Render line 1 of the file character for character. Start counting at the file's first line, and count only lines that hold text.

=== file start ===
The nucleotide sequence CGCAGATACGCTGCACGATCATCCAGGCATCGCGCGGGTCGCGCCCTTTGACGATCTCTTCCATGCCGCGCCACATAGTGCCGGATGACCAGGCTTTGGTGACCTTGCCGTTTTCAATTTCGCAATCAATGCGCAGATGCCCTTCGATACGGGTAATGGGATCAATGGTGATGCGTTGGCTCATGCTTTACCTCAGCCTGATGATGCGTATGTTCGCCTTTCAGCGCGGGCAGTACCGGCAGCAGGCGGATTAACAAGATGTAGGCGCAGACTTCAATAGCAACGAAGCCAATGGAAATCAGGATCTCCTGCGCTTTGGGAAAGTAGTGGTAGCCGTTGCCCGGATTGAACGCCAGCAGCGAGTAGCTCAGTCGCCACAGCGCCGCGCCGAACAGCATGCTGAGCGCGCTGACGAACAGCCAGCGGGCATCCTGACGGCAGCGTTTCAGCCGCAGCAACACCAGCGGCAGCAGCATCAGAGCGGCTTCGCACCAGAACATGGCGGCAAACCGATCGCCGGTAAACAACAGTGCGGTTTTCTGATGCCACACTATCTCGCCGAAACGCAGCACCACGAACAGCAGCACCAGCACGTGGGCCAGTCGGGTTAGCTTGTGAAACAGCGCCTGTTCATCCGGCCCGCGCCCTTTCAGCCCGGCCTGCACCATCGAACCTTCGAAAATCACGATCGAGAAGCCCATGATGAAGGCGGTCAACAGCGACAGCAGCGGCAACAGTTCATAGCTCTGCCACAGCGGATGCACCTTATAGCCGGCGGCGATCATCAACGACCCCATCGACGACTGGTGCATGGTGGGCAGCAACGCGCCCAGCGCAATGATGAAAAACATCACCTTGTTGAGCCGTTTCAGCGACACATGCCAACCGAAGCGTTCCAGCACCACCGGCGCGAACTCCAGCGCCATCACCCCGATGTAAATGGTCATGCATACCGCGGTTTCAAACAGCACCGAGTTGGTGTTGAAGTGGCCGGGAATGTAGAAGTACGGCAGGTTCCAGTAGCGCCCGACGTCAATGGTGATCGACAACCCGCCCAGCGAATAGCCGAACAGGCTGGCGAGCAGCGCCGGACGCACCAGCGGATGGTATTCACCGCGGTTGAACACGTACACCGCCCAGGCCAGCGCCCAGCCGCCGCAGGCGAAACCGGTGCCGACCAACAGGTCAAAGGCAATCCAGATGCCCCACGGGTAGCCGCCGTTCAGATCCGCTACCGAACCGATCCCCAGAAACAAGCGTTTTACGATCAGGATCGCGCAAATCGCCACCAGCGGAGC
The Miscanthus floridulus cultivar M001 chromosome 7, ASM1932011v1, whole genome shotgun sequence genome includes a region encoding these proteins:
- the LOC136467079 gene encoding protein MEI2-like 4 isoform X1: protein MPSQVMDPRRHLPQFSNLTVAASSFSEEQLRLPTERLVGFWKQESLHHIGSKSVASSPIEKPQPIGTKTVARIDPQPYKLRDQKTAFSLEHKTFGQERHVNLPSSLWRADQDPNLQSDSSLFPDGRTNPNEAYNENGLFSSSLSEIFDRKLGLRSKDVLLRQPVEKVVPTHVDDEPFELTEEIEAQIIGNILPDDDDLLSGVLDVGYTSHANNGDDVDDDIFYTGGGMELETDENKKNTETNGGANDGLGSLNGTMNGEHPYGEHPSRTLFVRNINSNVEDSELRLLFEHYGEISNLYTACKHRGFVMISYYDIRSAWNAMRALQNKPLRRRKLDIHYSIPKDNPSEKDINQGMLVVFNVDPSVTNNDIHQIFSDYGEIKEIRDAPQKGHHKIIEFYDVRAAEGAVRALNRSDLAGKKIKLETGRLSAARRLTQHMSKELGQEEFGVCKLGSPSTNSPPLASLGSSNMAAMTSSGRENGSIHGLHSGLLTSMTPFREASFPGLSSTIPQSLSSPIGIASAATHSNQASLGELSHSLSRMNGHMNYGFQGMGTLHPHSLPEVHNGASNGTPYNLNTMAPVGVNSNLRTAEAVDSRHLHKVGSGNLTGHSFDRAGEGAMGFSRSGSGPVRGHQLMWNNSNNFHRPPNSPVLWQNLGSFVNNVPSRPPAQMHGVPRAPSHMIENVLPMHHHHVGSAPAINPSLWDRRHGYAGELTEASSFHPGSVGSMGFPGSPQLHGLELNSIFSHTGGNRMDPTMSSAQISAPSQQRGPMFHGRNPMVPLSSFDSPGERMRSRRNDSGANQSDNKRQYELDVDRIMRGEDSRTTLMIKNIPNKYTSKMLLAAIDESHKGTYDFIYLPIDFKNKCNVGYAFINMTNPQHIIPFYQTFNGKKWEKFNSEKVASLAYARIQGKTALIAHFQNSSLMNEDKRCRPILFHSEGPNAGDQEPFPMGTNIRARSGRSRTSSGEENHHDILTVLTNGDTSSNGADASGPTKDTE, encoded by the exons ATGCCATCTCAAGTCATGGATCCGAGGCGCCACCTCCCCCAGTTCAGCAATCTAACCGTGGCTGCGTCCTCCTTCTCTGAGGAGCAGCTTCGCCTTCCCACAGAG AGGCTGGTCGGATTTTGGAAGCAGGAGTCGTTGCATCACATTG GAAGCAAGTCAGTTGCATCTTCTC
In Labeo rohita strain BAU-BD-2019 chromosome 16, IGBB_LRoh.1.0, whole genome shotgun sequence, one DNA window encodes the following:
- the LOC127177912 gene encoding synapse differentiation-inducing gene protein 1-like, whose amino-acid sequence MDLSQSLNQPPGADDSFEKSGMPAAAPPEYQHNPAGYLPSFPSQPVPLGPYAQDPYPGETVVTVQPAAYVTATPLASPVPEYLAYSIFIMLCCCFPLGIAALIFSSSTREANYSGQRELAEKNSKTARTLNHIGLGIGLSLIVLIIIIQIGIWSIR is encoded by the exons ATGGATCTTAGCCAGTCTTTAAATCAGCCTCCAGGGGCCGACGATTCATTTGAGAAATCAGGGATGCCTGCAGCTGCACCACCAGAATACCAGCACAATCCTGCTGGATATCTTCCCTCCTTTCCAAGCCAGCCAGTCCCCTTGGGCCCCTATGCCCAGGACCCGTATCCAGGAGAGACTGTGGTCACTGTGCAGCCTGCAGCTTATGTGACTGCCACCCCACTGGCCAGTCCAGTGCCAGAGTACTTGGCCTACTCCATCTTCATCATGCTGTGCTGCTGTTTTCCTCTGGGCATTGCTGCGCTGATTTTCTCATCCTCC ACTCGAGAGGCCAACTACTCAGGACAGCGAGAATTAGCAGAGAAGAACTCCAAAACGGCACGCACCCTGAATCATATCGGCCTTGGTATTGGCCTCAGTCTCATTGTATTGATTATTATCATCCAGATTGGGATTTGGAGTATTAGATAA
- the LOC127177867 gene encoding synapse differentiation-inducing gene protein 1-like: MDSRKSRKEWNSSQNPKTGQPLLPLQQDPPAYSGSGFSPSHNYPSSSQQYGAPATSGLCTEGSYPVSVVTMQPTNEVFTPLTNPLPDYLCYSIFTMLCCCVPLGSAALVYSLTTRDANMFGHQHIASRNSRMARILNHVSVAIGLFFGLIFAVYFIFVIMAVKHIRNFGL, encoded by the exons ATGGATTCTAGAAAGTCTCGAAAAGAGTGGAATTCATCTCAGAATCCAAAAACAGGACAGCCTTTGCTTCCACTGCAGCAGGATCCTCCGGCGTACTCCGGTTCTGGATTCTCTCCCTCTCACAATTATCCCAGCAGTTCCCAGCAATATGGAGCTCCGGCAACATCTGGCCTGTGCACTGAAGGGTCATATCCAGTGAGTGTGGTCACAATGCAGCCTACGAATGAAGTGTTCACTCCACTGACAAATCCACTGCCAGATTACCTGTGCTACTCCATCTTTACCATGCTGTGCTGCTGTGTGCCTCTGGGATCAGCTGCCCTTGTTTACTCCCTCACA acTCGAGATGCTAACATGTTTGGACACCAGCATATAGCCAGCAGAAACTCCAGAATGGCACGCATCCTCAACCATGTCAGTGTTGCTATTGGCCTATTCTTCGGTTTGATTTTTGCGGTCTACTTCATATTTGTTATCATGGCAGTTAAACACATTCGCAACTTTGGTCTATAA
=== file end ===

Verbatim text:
The nucleotide sequence CGCAGATACGCTGCACGATCATCCAGGCATCGCGCGGGTCGCGCCCTTTGACGATCTCTTCCATGCCGCGCCACATAGTGCCGGATGACCAGGCTTTGGTGACCTTGCCGTTTTCAATTTCGCAATCAATGCGCAGATGCCCTTCGATACGGGTAATGGGATCAATGGTGATGCGTTGGCTCATGCTTTACCTCAGCCTGATGATGCGTATGTTCGCCTTTCAGCGCGGGCAGTACCGGCAGCAGGCGGATTAACAAGATGTAGGCGCAGACTTCAATAGCAACGAAGCCAATGGAAATCAGGATCTCCTGCGCTTTGGGAAAGTAGTGGTAGCCGTTGCCCGGATTGAACGCCAGCAGCGAGTAGCTCAGTCGCCACAGCGCCGCGCCGAACAGCATGCTGAGCGCGCTGACGAACAGCCAGCGGGCATCCTGACGGCAGCGTTTCAGCCGCAGCAACACCAGCGGCAGCAGCATCAGAGCGGCTTCGCACCAGAACATGGCGGCAAACCGATCGCCGGTAAACAACAGTGCGGTTTTCTGATGCCACACTATCTCGCCGAAACGCAGCACCACGAACAGCAGCACCAGCACGTGGGCCAGTCGGGTTAGCTTGTGAAACAGCGCCTGTTCATCCGGCCCGCGCCCTTTCAGCCCGGCCTGCACCATCGAACCTTCGAAAATCACGATCGAGAAGCCCATGATGAAGGCGGTCAACAGCGACAGCAGCGGCAACAGTTCATAGCTCTGCCACAGCGGATGCACCTTATAGCCGGCGGCGATCATCAACGACCCCATCGACGACTGGTGCATGGTGGGCAGCAACGCGCCCAGCGCAATGATGAAAAACATCACCTTGTTGAGCCGTTTCAGCGACACATGCCAACCGAAGCGTTCCAGCACCACCGGCGCGAACTCCAGCGCCATCACCCCGATGTAAATGGTCATGCATACCGCGGTTTCAAACAGCACCGAGTTGGTGTTGAAGTGGCCGGGAATGTAGAAGTACGGCAGGTTCCAGTAGCGCCCGACGTCAATGGTGATCGACAACCCGCCCAGCGAATAGCCGAACAGGCTGGCGAGCAGCGCCGGACGCACCAGCGGATGGTATTCACCGCGGTTGAACACGTACACCGCCCAGGCCAGCGCCCAGCCGCCGCAGGCGAAACCGGTGCCGACCAACAGGTCAAAGGCAATCCAGATGCCCCACGGGTAGCCGCCGTTCAGATCCGCTACCGAACCGATCCCCAGAAACAAGCGTTTTACGATCAGGATCGCGCAAATCGCCACCAGCGGAGC